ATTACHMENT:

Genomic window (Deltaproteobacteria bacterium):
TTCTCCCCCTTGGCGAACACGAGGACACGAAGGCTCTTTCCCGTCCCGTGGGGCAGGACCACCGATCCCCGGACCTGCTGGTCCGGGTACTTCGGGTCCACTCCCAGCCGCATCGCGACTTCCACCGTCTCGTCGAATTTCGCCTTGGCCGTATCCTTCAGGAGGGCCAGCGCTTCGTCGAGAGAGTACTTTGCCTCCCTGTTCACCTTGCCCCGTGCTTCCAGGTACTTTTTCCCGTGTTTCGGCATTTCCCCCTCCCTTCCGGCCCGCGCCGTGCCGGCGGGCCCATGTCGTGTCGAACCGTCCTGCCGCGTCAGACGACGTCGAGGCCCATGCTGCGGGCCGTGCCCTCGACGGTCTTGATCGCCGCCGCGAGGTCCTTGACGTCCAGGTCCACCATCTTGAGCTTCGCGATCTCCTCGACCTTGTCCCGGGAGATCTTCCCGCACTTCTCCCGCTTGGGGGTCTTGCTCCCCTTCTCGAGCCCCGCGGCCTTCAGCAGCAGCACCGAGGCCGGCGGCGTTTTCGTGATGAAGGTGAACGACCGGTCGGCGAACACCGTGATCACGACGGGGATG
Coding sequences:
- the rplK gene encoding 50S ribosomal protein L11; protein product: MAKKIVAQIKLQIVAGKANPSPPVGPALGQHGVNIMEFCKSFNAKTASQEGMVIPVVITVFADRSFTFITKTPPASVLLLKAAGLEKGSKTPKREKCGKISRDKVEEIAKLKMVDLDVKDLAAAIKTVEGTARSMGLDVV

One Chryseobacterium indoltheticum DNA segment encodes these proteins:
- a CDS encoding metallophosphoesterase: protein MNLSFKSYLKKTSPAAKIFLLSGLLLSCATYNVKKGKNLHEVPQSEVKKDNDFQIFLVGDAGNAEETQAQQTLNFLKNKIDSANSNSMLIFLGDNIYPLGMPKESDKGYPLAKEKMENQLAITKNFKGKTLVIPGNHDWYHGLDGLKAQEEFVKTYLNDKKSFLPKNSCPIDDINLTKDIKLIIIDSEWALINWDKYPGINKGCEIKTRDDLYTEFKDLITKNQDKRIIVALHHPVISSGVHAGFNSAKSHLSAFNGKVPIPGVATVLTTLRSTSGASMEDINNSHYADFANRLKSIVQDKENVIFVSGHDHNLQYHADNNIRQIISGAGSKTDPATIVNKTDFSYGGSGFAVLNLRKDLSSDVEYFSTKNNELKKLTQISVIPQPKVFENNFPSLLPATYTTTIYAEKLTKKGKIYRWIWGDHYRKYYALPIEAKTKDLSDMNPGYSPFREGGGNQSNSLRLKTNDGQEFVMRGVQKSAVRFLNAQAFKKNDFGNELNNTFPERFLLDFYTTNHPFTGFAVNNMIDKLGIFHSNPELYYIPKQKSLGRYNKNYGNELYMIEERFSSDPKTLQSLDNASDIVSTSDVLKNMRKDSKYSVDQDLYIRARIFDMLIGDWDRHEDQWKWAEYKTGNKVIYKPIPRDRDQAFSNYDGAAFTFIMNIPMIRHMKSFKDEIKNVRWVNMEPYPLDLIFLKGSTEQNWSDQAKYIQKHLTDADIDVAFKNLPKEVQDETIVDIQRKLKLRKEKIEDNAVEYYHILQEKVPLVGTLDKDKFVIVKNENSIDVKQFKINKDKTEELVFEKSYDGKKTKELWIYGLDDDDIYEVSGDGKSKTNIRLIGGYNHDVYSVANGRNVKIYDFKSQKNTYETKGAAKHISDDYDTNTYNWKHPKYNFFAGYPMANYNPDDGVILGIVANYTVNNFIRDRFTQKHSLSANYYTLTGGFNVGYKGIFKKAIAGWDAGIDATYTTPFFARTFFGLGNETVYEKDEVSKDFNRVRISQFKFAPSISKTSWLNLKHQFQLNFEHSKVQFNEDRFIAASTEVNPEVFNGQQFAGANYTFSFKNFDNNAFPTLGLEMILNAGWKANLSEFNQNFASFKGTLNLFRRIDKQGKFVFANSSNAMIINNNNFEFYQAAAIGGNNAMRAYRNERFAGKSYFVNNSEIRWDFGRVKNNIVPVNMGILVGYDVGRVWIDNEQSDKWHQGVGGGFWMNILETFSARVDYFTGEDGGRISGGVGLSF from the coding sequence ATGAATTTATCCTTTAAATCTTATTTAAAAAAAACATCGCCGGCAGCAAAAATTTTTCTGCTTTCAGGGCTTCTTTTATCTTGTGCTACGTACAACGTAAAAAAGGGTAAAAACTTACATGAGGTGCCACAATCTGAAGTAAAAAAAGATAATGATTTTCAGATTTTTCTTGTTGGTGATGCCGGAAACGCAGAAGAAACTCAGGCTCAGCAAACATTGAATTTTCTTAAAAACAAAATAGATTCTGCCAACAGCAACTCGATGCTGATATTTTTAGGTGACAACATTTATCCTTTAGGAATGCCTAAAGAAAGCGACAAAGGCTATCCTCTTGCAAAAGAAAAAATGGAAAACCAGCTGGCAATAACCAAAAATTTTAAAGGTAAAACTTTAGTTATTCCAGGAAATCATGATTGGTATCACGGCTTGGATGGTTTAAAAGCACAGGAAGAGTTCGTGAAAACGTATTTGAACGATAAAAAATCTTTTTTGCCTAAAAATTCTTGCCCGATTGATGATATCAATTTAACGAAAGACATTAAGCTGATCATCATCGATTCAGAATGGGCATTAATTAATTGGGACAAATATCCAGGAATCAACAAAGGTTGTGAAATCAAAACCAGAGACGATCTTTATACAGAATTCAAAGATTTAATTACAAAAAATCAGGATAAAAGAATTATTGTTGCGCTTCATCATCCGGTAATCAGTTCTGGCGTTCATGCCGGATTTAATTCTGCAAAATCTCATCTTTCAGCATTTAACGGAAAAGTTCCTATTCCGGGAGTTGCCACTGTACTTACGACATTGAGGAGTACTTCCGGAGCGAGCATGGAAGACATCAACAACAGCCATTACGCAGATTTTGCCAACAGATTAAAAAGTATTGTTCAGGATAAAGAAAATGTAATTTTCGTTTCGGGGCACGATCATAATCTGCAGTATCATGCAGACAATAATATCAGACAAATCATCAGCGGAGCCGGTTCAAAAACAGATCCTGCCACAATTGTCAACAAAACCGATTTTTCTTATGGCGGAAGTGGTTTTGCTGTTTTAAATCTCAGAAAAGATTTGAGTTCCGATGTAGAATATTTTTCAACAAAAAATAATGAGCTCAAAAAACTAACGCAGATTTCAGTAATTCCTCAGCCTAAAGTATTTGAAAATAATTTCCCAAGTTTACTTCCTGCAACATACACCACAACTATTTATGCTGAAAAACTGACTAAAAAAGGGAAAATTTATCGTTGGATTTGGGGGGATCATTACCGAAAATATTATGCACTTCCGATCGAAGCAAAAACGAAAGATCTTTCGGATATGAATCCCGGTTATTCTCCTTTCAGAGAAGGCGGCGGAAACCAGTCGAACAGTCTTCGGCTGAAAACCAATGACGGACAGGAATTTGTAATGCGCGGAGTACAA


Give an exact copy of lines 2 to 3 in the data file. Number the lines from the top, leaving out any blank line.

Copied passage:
TTCTCCCCCTTGGCGAACACGAGGACACGAAGGCTCTTTCCCGTCCCGTGGGGCAGGACCACCGATCCCCGGACCTGCTGGTCCGGGTACTTCGGGTCCACTCCCAGCCGCATCGCGACTTCCACCGTCTCGTCGAATTTCGCCTTGGCCGTATCCTTCAGGAGGGCCAGCGCTTCGTCGAGAGAGTACTTTGCCTCCCTGTTCACCTTGCCCCGTGCTTCCAGGTACTTTTTCCCGTGTTTCGGCATTTCCCCCTCCCTTCCGGCCCGCGCCGTGCCGGCGGGCCCATGTCGTGTCGAACCGTCCTGCCGCGTCAGACGACGTCGAGGCCCATGCTGCGGGCCGTGCCCTCGACGGTCTTGATCGCCGCCGCGAGGTCCTTGACGTCCAGGTCCACCATCTTGAGCTTCGCGATCTCCTCGACCTTGTCCCGGGAGATCTTCCCGCACTTCTCCCGCTTGGGGGTCTTGCTCCCCTTCTCGAGCCCCGCGGCCTTCAGCAGCAGCACCGAGGCCGGCGGCGTTTTCGTGATGAAGGTGAACGACCGGTCGGCGAACACCGTGATCACGACGGGGATG
Coding sequences: